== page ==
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Generate missing shapes with ruby

edited August 2011 in KLayout Support
Hello
Just started to use klayout and am very impressed. I am used to Silvaco expert and clewin. There is one thing I am missing: circles. Can this be added by using a ruby script? If so, could you provide a little example?
Another nice little feature I miss that is implemented in Expert is the capability to draw in hole mode, i.e. what ever I draw is directly substracted from the shapes I am drawing on. I know this can be done by boolean operations, it is just much quicker.

Regards
Roland

Comments

  • edited 3:53PM

    Hi Roland,

    thank you for the nice suggestion about "hole" mode. It's probably a very useful feature.

    Regarding the circles: right now, it's already possible to use "round end" paths as circles if you draw a path with identical start and end point. On GDS, these paths remain circles even when saving them to GDS (although GDS does not have the concept of a circle object). I just noticed that when you save such a path to OASIS, it's converted into a polygon which is not the expected behavior since OASIS has a circle object. I'll have a look into that ...

    Another option to create circles is to draw squares and use the "Round corner" function on them with a radius of half the side length.

    I know that circles are objects which are definitly missing. But the basic problem with any of those "exotic" objects is that I somehow need to represent them in GDS. Otherwise they are converted to polygons on save ...

    Best regards,

    Matthias

  • edited 3:53PM
    Hi Matthias

    thanks for the tips on how to create circles. I didn't really think along those lines.

    I guess if you want to stick to the standard formats like gds and oasis you will always be limited to polygons. But I think everybody doing photomasks is used to work with some sort of proprietary file format that can be converted to gds. So why not introduce some sort of extension to those formats that work only with klayout? Something that would allow to include scripted objects for example.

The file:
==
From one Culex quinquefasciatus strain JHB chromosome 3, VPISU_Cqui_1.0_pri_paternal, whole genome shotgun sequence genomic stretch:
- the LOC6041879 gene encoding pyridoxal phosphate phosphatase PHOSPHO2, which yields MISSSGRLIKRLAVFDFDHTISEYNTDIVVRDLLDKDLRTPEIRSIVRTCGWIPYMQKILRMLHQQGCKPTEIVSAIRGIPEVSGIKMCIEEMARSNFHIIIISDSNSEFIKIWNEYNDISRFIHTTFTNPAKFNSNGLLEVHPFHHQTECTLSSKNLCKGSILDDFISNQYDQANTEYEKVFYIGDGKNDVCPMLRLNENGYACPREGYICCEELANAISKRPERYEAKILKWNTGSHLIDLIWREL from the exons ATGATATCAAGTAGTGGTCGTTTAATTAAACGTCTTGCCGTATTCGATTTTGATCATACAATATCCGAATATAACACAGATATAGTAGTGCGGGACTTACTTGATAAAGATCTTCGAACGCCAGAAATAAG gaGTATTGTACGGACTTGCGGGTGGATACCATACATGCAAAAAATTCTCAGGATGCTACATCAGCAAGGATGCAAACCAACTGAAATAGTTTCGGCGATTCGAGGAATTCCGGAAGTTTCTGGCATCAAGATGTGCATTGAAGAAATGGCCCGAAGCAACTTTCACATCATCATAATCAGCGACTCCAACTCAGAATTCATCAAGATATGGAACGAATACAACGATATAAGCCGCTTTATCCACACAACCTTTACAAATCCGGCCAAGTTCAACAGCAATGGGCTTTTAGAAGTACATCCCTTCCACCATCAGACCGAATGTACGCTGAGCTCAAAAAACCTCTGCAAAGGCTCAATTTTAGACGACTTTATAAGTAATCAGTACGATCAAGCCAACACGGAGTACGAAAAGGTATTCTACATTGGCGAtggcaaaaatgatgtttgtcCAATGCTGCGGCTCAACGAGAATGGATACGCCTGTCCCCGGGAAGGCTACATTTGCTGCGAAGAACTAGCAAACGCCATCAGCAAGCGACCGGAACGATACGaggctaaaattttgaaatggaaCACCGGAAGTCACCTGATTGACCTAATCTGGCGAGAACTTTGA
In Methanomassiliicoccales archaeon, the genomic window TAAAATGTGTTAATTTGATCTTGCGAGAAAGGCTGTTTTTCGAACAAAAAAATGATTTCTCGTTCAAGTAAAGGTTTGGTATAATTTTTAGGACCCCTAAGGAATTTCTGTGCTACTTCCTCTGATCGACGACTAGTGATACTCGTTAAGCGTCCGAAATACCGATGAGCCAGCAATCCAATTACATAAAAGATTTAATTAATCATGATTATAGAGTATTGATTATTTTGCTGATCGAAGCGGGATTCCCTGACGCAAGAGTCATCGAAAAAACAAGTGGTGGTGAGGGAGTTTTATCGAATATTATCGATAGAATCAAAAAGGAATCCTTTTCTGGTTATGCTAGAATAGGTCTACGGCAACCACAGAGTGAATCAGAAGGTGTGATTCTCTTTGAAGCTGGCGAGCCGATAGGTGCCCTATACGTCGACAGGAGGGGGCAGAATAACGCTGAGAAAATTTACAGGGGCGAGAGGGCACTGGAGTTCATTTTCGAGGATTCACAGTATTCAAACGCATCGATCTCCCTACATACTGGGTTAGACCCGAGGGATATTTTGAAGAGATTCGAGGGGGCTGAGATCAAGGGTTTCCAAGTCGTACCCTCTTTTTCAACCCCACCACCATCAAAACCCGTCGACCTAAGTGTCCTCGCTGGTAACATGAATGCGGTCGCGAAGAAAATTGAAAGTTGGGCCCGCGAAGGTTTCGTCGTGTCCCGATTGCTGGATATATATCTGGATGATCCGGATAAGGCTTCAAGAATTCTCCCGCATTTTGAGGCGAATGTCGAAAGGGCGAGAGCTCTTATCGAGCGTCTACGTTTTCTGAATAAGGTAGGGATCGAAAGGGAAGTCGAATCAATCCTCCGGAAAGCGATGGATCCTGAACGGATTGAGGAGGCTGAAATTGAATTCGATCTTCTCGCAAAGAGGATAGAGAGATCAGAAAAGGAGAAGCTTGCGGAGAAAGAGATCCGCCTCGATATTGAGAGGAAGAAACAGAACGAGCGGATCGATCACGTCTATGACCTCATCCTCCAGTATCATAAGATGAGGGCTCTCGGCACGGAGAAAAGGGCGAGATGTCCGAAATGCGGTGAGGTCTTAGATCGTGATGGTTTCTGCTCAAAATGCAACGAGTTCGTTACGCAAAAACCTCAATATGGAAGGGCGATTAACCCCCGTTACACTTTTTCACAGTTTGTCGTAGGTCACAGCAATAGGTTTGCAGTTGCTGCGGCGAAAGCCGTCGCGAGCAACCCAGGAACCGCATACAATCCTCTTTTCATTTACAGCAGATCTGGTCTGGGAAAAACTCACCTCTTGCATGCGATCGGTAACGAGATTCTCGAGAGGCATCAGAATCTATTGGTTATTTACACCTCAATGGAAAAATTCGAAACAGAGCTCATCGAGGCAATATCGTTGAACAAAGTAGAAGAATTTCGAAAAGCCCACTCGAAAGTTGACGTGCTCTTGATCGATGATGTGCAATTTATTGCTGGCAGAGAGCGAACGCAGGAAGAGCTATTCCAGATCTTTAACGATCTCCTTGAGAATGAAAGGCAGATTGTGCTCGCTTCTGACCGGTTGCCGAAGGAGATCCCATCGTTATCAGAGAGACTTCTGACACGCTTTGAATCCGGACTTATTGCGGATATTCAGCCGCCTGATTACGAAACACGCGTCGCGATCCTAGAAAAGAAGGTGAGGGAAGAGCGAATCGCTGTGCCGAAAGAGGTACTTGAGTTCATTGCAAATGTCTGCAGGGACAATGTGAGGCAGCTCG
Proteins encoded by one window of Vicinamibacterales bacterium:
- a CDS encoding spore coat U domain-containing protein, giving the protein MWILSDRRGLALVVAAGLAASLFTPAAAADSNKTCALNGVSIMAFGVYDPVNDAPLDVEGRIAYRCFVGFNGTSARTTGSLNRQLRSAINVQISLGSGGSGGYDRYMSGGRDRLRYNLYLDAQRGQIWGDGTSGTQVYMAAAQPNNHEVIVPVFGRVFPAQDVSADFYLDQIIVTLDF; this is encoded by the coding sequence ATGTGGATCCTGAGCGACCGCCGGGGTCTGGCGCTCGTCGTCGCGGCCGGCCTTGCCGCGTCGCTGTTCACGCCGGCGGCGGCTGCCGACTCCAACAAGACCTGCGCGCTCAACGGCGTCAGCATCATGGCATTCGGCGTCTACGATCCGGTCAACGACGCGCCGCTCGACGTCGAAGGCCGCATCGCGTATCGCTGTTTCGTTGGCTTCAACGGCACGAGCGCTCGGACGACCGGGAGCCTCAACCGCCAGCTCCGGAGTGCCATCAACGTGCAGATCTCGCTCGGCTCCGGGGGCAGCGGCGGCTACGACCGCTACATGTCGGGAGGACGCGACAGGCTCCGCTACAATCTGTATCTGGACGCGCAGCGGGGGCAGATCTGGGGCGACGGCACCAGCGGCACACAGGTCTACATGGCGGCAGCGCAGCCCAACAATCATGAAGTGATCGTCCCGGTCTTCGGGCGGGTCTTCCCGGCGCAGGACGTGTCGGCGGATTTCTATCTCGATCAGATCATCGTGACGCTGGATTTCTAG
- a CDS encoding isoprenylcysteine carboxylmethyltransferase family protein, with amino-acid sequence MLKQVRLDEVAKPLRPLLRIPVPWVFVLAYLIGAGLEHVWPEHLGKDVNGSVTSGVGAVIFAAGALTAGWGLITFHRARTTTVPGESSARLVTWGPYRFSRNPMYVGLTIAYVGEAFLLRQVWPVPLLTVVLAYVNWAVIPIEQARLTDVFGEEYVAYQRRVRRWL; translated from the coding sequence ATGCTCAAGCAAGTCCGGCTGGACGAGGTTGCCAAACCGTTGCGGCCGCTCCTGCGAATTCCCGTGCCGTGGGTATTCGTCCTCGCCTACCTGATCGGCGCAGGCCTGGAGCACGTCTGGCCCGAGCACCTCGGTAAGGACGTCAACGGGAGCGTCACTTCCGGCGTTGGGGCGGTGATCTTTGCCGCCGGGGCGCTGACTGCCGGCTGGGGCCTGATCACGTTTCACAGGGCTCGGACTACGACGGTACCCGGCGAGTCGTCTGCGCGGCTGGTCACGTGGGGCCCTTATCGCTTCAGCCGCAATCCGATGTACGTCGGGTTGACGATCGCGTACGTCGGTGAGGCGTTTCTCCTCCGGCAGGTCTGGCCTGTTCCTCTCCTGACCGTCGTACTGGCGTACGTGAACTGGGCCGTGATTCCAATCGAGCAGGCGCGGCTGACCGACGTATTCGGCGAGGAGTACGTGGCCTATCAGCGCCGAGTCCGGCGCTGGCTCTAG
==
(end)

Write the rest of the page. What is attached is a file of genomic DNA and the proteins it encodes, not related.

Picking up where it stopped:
Regards
    Roland
  • edited 3:53PM
    Just got an additional comment: why not use one big ruby file to represent the mask internally? I dont know ruby, so might be a stupid idea but again expert does something similar with their script language. Their mask file format is basically a zipped script file of all the commands executed by the user interface.
  • edited 3:53PM

    Hi all,

    the comment about using a custom format is valid. On the other hand, the limitations of GDS basically match the requirements of the mask makers. For example, having a circle may be useful for the layouter, but when it's printed to the mask, it is always converted to a polygon or fractured into a set of trapezoids.

    The same is true whenever you process a layout with a typical DRC or layout processing tool because all the algorithms are based on polygons. That basically makes circles "evil" objects and when mask/layout fidelity is important, they should be avoided.

    My personal viewpoint is that one needs a twofold representation: a "editable" representation (i.e. circle, given by radius and center point) and a mask representation (polygon). Such a twofold representation can be achieved for example with a PCELL concept where a layout entity can be defined using intuitive parameters while the geometry is produced internally in the render process by the PCELL code and represents the mask. That concept is quite generic and should provide a solution for the general "exotic" object problem.

    I am also quite confident that it's possible to enrich GDS with the necessary meta information that allows to store the PCELL parameters inside a GDS file. That basically matches the idea of Roland.

    Of course it should be possible to introduce a custom format that supports more objects but frankly I am not prepared to handle a large object diversity. The main focus still is provide a fast layout viewer and that imposes some restrictions on the internal database.

    Best regards,

    Matthias

  • edited 3:53PM
    For me having the possibility to save PCELLs to a project is already all it needs. I am doing some MEMS and micro optics stuff, so having parametric designs is actually quite important (think of comb drives or funny lens arrays).
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